Dark or Light

Can Ragnarok Online II Rock It?

Richard Aihoshi Posted:
Interviews The Free Zone 0

First launched in Korea in the summer of 2002, Ragnarok Online became a significant hit there, but didn't approach a similar level of popularity in North America. As a result, it didn't come as a surprise that when its sequel entered live service here last week, the news didn't exactly generate a storm of media coverage. However, Ragnarok Online II has been on my personal radar for some time, primarily because, as a long-time observer of the MMOG scene in the Far East, I was well aware of the exceptional success the original attained.

On the other hand, my knowledge about the follow-up game was fairly limited. When I reached out to learn more and to get a better feel for the game's prospects here, Gravity Interactive referred me to Jason Koerperich, the Director of Game Operations, who took the time to fill me in shortly before the end of the final beta.  

MMORPG: First, what would you like readers who aren't familiar with the history of Ragnarok Online to know about it? What were the keys to its popularity in Korea?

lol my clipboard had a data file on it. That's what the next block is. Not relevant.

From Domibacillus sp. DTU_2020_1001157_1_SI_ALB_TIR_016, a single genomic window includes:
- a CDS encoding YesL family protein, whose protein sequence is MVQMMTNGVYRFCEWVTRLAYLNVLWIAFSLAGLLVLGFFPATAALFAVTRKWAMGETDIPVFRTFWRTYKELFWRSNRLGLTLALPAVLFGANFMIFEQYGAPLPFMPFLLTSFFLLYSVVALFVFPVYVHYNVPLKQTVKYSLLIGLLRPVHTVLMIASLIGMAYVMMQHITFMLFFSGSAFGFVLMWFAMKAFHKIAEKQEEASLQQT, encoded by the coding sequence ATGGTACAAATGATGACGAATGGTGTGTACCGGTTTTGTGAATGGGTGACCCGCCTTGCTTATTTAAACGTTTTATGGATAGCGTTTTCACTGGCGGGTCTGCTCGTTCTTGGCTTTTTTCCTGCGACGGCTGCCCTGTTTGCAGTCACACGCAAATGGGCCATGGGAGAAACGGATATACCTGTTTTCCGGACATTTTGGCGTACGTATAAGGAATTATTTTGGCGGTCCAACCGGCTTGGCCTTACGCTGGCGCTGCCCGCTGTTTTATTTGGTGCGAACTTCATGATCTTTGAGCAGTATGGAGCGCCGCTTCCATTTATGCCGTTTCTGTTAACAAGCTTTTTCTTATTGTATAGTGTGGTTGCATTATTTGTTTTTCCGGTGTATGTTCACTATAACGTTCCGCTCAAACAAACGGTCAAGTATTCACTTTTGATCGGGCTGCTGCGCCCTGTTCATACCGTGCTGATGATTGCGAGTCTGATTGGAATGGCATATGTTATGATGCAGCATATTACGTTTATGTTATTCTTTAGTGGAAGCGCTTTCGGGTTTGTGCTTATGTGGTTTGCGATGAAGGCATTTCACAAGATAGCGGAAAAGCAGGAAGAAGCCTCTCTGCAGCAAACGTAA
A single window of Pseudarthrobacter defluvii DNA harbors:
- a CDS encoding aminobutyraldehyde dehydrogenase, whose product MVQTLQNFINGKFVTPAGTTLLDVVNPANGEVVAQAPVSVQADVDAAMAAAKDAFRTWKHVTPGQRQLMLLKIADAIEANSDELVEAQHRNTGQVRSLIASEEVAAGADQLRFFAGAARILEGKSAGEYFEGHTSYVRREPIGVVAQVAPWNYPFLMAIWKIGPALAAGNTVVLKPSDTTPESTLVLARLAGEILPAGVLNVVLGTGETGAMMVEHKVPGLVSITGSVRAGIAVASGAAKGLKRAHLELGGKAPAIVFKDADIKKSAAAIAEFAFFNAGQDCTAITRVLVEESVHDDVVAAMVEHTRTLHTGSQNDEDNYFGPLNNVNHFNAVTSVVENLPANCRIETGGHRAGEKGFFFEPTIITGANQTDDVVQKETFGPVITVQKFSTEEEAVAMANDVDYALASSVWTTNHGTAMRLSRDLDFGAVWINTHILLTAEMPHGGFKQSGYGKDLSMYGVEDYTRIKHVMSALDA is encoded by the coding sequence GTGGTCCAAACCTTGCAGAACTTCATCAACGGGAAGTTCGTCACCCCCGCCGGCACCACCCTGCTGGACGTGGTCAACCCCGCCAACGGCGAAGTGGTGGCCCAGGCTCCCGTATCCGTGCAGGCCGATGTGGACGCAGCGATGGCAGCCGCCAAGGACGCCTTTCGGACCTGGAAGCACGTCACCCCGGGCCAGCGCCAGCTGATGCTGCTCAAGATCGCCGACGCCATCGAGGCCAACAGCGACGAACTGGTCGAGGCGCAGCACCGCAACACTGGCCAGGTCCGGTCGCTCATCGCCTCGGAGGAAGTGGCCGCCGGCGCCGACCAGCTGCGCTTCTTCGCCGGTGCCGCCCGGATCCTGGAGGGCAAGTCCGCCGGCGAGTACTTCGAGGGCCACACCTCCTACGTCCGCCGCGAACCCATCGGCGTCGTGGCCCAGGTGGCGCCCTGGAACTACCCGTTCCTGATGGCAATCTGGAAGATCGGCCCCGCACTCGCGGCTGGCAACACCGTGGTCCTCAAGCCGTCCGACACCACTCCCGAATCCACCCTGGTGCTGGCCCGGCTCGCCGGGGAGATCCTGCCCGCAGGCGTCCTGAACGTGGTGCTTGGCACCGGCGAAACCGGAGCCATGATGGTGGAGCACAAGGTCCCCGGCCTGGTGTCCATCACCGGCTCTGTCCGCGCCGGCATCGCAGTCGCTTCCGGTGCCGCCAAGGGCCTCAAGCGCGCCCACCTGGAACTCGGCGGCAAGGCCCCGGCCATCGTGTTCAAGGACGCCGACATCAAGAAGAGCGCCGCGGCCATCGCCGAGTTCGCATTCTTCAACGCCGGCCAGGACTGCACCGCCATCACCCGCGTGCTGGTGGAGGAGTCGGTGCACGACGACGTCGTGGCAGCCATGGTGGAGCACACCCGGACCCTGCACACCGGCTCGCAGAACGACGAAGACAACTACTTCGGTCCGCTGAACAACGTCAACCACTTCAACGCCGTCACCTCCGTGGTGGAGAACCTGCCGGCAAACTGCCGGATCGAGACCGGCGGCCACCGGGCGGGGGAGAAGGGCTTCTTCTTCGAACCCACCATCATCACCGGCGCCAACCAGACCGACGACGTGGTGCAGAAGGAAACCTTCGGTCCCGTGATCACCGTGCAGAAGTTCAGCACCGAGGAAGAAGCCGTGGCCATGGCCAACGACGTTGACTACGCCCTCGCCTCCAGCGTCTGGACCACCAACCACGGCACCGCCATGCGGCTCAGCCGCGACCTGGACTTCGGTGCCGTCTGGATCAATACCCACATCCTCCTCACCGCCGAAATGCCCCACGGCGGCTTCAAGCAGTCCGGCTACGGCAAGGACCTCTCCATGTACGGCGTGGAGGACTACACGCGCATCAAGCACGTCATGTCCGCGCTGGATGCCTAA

Jason Koerperich: Ragnarok Online (RO) officially launched in Korea in summer 2002 after years of public beta in several languages, then here in June 2003.  The game was most popular in the East due to the ease of community play at Lan Cafés and the saturation of the anime culture. The long beta and the expanding interest in the anime culture both helped.  So did the fact it plays very quickly; you can run and gather, and wipe out huge hordes of monsters all in one fell swoop. This unlocked free-form engagement, letting more console-minded players feel at home.

MMORPG: Since we know work started on a sequel several years ago, why has it taken until now for Ragnarok II? Why was the The Gate of the World version scrapped after more than four years in development? What key problems have been addressed in this one, Legend of the Second? 

Jason Koerperich: RO2 has been in some form of development since at least 2004 if not before.  Many ideas were tried, including Gate of the World.  That was a very different animal than Legend of the Second.  From my play experience and discussions about Gate of the World some conclusions were: it was a brutal grind, it had some interesting systems like swapping jobs and keeping a skill, and leveling up your weapon, but the look and the play felt lacking; also, the quest system would really have needed to be completely retooled.  In the end, it was tested and launched to some extent, but just didn’t draw players’ interest like a Ragnarok sequel deserves, so back to the drawing board it went.

The biggest difference is RO2 LOTS is designed to not only have all the features players expect when playing MMO games today, but also does it with beauty, story and community features that make it a pleasure to play rather than feeling like a “task” to be overcome. ;